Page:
If you saw the movie Hook, you may remember the scene where Peter Banning (played by Robin Williams) is on a plane with his son, Jack, and he becomes frustrated when Jack keeps irritating everyone within reach or earshot. Finally, Peter says: "What in the #%$* is the matter with you? When are you gonna stop acting like a child?" Jack responds, "But I am a child," and his father snaps back, "Grow up!"

While the scene is supposed to be humorous, Peter Banning was not parenting well at that moment. I had a father who was something like Robin Williams's character, and I know from personal experience how a child can be provoked and exasperated, with his parent's unloving behavior eventually deflating his spirit.

One such moment is very vivid in my mind. When I was not quite three years old, I saw my dad attempting to strangle my mom. I rushed at him and began pounding him with my little fists. He slapped me on the head, and I sank down, crying. He let go of Mom, and afterward she wept. This episode, among others, often led me to ask myself as a young child, "Does my daddy love me?"

As time went on and my dad continued to react to me in ways that felt unloving, I acted disrespectfully plenty of times. I did not understand all the dynamics of what was going on, but I was actually trying to get my dad to wake up to my need for his reassuring love. It rarely happened. My childhood years often saw my dad leaving me bewildered and feeling rejected.

As a little boy, I felt I never could do anything right. When I tried to help my dad with some project around the house but failed to do what he wanted, this bugged him to no end. I can still hear his words ringing in my ears: "You are useless! If I want anything done, I have to do it myself!"

Not surprisingly, I wet the bed until I was eleven, and I would have closed off my spirit to my dad completely had it not been for my mom. When I went to her with my hurt, frustration, and anger at my dad, she would say: "Well, your daddy doesn't know how to be a dad because when he was three months old, his daddy died. He grew up without a daddy. So he doesn't know how to do this."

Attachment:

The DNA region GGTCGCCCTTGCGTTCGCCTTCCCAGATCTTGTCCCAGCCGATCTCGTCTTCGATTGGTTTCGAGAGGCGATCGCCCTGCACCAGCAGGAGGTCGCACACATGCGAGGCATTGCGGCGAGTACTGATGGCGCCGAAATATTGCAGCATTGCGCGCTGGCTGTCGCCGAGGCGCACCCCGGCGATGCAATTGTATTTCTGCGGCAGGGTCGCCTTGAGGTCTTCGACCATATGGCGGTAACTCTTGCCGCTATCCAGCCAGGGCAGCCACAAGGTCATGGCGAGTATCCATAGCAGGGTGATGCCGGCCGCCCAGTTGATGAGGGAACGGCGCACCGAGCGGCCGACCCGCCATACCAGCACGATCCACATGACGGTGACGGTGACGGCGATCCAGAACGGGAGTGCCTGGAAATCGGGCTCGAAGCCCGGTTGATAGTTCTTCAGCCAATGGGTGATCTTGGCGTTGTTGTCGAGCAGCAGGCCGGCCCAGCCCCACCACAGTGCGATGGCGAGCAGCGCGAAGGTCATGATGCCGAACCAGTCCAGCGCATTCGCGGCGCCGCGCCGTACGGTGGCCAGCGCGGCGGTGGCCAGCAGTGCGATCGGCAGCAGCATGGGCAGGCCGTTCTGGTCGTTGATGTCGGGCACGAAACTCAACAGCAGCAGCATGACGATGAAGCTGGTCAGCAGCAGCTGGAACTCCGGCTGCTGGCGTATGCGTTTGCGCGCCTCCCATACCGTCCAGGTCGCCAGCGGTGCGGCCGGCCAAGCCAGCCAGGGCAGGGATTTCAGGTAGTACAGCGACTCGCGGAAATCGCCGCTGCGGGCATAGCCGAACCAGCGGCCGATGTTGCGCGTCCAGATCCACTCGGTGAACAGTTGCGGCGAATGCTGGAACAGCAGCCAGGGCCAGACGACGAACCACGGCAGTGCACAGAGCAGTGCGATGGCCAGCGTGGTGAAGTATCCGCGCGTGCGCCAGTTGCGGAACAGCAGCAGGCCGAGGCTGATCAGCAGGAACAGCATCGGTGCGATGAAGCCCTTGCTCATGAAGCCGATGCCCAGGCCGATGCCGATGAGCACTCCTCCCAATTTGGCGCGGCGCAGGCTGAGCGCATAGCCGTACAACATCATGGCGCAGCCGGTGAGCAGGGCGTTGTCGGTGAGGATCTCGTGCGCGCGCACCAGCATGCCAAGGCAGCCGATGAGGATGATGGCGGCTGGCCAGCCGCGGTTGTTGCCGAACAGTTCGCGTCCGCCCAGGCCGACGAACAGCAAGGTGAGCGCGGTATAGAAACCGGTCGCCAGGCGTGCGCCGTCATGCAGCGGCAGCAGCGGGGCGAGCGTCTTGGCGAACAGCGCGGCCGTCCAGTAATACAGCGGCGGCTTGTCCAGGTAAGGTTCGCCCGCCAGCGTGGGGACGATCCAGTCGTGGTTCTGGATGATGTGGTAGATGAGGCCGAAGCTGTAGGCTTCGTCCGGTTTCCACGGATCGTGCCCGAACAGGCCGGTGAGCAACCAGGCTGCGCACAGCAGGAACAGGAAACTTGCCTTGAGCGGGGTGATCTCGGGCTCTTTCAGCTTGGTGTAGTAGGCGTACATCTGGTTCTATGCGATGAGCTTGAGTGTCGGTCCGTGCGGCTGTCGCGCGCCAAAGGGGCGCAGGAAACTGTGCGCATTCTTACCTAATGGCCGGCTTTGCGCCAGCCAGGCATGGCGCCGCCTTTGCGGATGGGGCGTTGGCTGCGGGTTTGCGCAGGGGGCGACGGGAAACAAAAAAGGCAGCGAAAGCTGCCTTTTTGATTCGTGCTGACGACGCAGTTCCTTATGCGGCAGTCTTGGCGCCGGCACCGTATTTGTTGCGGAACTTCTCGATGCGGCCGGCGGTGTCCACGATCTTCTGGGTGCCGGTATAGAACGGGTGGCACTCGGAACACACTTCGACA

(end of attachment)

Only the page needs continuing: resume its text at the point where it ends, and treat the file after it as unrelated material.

Somehow that answer seemed to help me get through my childhood, but as I entered the teen years, my mother could clearly see my home life with my father was impairing my development as a young man. She pursued sending me to military school. My dad did not protest (I presume because he foresaw too many hassles with me as a teenager). From age thirteen to eighteen I attended military school, and at age sixteen, when I placed my faith in Christ as my Lord and Savior, receiving Him into my heart, I came to see and believe that God caused "all things to work together" for my good (Romans 8:28).

Because of my own hurts I am able to understand the internal struggles and needs of a child who feels unloved. My mother was very loving, and this made all the difference for me as a child, but because of how my father treated me, I can empathize with the many children who feel misunderstood and unloved and who never really intend to be disrespectful.